Like us all Swift's ideas were formed by his experiences, they evolved over time - and set backs and successes played a part. After education at Kilkenny College and Trinity, Swift moved to England where he spent a period at Moor Park in Surrey as secretary to Sir William Temple, a distinguished retired English diplomat. This experience helped to shape his view of himself as a public servant. The Church also called. He returned to Dublin after 6 years and was ordained as a priest in 1695. An unhappy assignment in the parish of Kilroot in Co Antrim followed.
Kilroot at the time has been described as (quote) 'an isolated and neglected outpost of Anglicanism surrounded by a thriving settler community of Scottish Presbyterians'(4); and scholars have argued, and (quote), 'Swift's lifelong fear and hatred of non-conformists was born directly out of his experience in the North of Ireland.'(5) He was throughout his life a firm believer not only in the need for a preeminent position for his church, the Church of Ireland, but favoured penal legislation against Dissenters and against the Roman Catholic majority. His defence and loyalty to the Church of Ireland was according to one scholar (quote), 'a touchstone for his outlook on most issues'.(6)
Kilroot was in the short run a wrong turning for Swift but it appears to have left an abiding impact on his thinking. He did not stay very long ,returning with relief to Temple and Moor Park. After Temple's death three years later, Swift remained in England as literary executor and editor of his patron's memoirs and correspondence and also used this time to make his own name better known. He returned to Ireland in 1700 and was appointed as Vicar of Laracor near Trim and a prebendary of St Patrick's Cathedral. Building on his connections in London, Swift seems to have gained the confidence of Archbishop King of Dublin - who entrusted him with the task of negotiating the remission, or payment to the Church, of a tax called the First Fruits. This was an ancient and arcane tax. Its importance for the Church of Ireland was that it was levied on clerical livings and the revenues were remitted to the Crown. The Church of England had succeeded in securing that the English revenues be paid to the Church to support poor livings in England. The Irish Church set out to seek a similar arrangement.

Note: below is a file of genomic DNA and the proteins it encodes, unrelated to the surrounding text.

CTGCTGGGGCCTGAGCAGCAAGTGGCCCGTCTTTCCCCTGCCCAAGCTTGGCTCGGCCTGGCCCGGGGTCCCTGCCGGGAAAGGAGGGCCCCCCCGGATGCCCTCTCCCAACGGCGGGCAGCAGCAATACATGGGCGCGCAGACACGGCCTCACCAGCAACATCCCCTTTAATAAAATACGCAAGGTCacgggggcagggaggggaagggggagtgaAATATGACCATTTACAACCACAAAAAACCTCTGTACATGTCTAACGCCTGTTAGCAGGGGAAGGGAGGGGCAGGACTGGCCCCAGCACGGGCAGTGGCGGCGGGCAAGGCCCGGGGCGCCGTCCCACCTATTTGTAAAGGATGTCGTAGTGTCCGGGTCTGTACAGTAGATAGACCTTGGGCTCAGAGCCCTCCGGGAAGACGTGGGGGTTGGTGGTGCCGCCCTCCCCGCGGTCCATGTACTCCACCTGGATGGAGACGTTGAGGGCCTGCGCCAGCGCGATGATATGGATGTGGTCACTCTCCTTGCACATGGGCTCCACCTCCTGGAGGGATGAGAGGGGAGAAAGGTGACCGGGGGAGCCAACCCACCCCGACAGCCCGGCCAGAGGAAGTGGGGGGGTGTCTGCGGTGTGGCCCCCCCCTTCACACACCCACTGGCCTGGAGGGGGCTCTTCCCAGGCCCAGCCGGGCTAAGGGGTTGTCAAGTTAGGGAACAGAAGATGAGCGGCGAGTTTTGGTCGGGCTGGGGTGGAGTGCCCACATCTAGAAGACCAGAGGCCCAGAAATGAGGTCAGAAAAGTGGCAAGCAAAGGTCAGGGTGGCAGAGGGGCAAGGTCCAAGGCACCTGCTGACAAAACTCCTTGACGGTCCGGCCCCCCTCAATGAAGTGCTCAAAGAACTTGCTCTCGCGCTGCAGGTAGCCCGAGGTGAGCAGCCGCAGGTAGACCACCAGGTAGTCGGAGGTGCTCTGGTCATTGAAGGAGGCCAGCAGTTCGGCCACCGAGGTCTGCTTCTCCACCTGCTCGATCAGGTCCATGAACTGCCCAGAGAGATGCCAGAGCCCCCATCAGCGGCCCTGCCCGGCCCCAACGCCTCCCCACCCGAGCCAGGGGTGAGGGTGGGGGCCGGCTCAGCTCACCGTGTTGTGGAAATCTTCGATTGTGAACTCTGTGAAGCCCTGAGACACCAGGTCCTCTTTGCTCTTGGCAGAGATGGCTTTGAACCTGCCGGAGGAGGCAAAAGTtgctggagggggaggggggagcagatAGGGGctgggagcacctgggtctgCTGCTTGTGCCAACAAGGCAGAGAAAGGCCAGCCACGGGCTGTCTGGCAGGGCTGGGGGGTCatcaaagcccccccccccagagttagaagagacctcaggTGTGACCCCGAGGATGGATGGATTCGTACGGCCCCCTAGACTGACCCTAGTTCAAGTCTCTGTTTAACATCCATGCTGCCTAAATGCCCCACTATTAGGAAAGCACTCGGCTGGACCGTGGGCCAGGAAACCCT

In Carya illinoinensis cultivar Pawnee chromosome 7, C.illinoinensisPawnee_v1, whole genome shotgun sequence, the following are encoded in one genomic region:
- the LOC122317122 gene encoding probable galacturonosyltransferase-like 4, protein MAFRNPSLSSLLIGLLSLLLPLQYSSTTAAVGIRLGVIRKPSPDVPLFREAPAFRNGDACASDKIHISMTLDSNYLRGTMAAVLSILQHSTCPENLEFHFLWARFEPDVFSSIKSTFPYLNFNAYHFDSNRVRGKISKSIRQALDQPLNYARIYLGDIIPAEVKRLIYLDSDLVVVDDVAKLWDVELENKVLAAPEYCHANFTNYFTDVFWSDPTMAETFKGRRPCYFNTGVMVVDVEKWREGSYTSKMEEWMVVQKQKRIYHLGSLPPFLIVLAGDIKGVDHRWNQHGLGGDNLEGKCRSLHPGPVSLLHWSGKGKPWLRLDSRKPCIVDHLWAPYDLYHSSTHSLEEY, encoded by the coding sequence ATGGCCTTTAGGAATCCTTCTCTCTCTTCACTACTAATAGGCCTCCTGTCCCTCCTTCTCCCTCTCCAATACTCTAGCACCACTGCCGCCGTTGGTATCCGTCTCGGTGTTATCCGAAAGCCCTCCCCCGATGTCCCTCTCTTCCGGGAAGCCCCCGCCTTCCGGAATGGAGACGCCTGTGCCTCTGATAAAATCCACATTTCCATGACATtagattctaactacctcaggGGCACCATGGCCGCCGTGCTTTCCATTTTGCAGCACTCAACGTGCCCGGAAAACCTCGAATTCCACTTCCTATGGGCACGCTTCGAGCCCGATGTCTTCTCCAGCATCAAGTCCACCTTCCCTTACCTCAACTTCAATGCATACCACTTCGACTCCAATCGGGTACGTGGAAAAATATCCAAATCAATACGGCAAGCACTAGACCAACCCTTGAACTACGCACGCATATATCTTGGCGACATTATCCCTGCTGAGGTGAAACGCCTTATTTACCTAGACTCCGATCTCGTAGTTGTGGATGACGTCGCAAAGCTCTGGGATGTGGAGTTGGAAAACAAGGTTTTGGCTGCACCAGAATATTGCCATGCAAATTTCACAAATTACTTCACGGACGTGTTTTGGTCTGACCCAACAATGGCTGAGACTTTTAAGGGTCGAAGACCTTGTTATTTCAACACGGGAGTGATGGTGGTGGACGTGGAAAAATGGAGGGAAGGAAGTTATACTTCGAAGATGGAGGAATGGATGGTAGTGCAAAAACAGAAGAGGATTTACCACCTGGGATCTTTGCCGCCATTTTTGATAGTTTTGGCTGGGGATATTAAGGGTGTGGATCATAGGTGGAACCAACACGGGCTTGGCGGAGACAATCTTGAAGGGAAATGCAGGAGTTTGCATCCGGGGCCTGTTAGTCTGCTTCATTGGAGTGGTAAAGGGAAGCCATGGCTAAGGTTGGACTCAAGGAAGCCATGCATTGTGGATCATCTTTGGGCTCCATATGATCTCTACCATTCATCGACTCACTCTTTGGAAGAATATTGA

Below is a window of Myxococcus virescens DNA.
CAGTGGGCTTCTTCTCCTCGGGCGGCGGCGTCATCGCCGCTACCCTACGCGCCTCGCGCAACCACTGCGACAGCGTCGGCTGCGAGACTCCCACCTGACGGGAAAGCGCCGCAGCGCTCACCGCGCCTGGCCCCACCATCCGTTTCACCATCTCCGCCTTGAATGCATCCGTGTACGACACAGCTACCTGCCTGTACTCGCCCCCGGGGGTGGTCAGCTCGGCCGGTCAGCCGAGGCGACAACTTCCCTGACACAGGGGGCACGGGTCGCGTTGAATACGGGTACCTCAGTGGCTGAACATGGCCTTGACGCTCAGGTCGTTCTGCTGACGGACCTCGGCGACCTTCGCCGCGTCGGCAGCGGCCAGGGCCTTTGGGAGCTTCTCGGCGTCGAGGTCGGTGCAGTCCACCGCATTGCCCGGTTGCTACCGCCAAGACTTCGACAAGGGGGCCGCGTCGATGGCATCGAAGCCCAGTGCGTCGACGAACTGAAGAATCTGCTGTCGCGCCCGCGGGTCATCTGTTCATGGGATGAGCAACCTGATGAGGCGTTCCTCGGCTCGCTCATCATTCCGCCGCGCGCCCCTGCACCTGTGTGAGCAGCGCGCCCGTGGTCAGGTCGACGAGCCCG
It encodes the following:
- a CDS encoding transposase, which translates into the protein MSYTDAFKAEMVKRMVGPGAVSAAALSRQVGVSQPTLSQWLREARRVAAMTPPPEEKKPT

Swift was sent to London as negotiator.
The Whig government offered remission but Swift refused, supported by his superiors, to accept the quid pro quo insisted on by the government that the Church of Ireland support a greater degree of legal toleration in Ireland for non- conformists. This was a critical stage in Swift's transition from being a Whig to a Tory. It also seems to have prompted the first of his so- called "patriotic" writings, The Story of The Injured Lady in which he attacked England's colonial behaviour towards Ireland. Swift felt that the then recent constitutional union between Presbyterian Scotland and Anglican England represented a betrayal of loyal Protestant, Anglican Ireland - presenting his allegory in the form of a letter from the Injured Lady to her friend with an opening paragraph, of perhaps enduring sentiment, which might not be out of place in a potboiler romantic novel:
"Sir: Being ruined by the Inconstancy and Unkindness of a Lover, I hope that a true and plain relation of my Misfortunes may be of Use and Warning to credulous Maids, never to put too much Trust in deceitful Men ......."(7)